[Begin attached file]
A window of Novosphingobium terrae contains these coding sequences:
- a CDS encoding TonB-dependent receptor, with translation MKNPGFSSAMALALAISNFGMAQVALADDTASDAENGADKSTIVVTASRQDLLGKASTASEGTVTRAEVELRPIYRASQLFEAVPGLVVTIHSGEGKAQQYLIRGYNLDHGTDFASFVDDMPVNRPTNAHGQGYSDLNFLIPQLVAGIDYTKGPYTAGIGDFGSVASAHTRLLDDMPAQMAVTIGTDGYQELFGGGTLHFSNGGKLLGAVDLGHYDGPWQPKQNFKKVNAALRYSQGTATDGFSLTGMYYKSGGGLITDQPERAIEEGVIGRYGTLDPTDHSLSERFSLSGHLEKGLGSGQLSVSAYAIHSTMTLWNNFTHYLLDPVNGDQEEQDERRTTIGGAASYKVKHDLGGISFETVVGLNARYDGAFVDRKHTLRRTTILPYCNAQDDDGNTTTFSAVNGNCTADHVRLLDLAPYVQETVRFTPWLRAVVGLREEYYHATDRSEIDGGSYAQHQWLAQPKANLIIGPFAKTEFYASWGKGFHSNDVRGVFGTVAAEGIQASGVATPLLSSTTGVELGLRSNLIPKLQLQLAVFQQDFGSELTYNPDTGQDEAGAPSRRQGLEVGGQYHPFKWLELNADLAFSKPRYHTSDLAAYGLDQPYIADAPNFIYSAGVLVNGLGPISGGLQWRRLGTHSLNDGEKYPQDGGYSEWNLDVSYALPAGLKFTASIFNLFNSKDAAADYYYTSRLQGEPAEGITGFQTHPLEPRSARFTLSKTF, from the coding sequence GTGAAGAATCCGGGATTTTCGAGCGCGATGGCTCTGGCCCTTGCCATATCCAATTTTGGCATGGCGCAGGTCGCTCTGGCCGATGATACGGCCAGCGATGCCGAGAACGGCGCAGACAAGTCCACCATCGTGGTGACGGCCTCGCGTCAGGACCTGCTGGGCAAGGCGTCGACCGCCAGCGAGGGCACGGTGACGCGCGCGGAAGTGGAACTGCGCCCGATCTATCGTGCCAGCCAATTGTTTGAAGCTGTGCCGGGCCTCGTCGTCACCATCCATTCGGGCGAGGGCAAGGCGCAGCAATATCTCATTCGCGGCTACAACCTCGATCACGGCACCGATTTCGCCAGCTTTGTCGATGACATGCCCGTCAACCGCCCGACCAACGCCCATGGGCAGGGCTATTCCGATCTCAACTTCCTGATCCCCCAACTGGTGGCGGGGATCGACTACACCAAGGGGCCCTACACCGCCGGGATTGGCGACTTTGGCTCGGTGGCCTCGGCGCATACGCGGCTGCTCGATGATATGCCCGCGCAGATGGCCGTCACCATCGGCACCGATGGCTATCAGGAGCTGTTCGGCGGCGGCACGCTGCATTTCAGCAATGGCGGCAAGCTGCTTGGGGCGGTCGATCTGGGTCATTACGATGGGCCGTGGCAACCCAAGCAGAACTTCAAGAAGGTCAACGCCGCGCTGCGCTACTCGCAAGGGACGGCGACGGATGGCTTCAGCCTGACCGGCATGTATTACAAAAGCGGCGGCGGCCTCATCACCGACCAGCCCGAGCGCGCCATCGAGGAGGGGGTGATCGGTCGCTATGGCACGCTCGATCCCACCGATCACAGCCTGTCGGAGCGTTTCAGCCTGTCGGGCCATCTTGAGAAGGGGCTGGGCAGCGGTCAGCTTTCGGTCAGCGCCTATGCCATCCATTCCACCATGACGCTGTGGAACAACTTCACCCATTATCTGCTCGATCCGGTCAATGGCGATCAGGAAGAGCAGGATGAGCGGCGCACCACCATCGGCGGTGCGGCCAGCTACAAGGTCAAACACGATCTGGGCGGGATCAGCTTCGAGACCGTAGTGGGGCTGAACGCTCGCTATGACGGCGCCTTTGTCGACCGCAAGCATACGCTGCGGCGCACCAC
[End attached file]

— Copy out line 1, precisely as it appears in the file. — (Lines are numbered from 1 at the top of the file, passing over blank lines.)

A window of Novosphingobium terrae contains these coding sequences: